Major U.S. indexes finished mostly lower Tuesday as rising interest rates hurt stocks that pay big dividends, and higher oil prices pushed transportation and shipping companies lower. The S&P 500 index fell for the third day in a row.
Oil prices continued to rise after a weekend meeting of the Organization of Petroleum Exporting Countries and its allies ended without an increase in oil production. That has helped energy companies, but it is pressuring airlines and other companies that will have to pay more for fuel. Higher oil prices can also ripple through the economy and increase inflation, and that has helped push interest rates higher this week.
On Wednesday, the Federal Reserve is expected to increase its benchmark interest rate for the third time this year. Investors have been sure for months that the Fed would raise rates at the meeting, so they'll be focusing on the Fed's economic projections and Chairman Jerome Powell's news conference afterward.
“He'll want to say as little as possible about tariffs, about fiscal policy, and say as little as possible about any advice the president may be giving him and the Federal Reserve about how to run monetary policy,” said David Kelly, chief global strategist for JPMorgan Funds. But Kelly said the reporters will likely probe Powell's views on all of those topics.
The S&P 500 fell 3.81 points, or 0.1%, to 2,915.56. The Dow Jones Industrial Average lost 69.84 points, or 0.3%, to 26,492.21. The Nasdaq composite added 14.22 points, or 0.2%, to 8,007.47. The Russell 2000 index of smaller-company stocks gained 3.49 points, or 0.2%, to 1,708.80.
Bond prices kept falling as the Fed meeting began, sending yields higher. The yield on the 10-year Treasury note rose to 3.10% from 3.07% a day earlier.
Rising bond yields tend to hurt high-dividend companies, which many income-seeking investors see as substitutes for bonds. Among utilities, Southern Co. fell 2.5% to $42.73 and consumer goods maker Procter & Gamble lost 1.4% to $83.12.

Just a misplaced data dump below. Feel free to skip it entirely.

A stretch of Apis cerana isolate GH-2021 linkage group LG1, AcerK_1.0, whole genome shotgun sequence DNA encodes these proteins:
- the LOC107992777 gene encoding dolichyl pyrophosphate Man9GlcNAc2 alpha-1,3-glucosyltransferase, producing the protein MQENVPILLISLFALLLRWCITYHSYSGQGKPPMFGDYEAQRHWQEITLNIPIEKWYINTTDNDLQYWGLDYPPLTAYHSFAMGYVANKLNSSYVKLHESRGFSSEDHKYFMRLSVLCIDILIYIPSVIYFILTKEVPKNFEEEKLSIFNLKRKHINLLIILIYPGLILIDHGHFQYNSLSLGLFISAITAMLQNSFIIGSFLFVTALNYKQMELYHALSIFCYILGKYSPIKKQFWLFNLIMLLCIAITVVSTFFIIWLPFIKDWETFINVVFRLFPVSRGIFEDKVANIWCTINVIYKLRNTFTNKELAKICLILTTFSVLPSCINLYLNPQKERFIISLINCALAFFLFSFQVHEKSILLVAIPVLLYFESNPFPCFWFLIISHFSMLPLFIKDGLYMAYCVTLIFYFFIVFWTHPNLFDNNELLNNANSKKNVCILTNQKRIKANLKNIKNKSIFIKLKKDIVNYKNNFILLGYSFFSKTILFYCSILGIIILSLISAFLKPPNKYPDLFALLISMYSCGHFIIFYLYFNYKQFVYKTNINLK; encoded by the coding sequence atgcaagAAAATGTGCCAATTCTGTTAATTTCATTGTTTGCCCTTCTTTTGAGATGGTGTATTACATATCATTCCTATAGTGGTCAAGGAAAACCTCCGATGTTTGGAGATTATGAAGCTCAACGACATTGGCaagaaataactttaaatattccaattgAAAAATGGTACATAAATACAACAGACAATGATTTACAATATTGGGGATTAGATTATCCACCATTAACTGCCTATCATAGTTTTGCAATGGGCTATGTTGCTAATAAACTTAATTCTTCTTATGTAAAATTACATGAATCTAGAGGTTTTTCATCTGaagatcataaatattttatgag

Oil prices have climbed recently because OPEC isn't producing more oil, while Iran is exporting less after the United States withdrew from the international nuclear deal with Iran and announced more sanctions on the country.
Benchmark U.S. crude rose 0.3% to $72.28 a barrel in New York. Brent crude, the standard for international oil prices, rose 0.8% to $81.87 a barrel in London. Brent crude is at its highest price since November 2014.
ConocoPhillips rose 1.4% to $78.11 and Philips 66 added 1.3% to $114.88.
Drive-in restaurant chain Sonic jumped 18.7% to $43.46 after it agreed to be bought by Inspire Brands, which also owns Arby's and Buffalo Wild Wings. The purchase values Sonic at $43.50 a share, or $1.57 billion. Inspire Brands is controlled by the private equity firm Roark Capital.
XO Group, which runs the wedding marketplace the Knot, jumped 26.3% to $34.91 after it accepted a $907-million offer from two funds that own its competitor WeddingWire.
Companies around the world have announced $3.26 trillion in deals this year, according to Dealogic, far above the $2.49 billion in deals that were struck over the first three quarters of 2017. The recent U.S. corporate tax cut and low interest rates have contributed to that trend.
If the Fed does raise interest rates Wednesday, it would be the ninth increase since late 2015 and would take the benchmark rate to a range of 2% to 2.25%, with another increase expected this year and more to come in 2019.
Wholesale gasoline added 0.6% to $2.07 gallon. Heating oil rose 0.8% to $2.31 a gallon. Natural gas rose 1.4% to $3.08 per 1,000 cubic feet.
Gold rose 0.1% to $1,205.10 an ounce. Silver gained 1.1% to $14.49 an ounce. Copper fell 0.4% to $2.82 a pound.
The dollar rose to 112.93 yen from 112.73 yen. The euro rose to $1.1767 from $1.1758.
The British FTSE 100 index rose 0.7%. The DAX in Germany added 0.2% and France's CAC 40 gained 0.1%.
Tokyo's Nikkei 225 gained 0.3% and the Sensex in India slipped 0.1%. Markets in Hong Kong and Seoul were closed for holidays.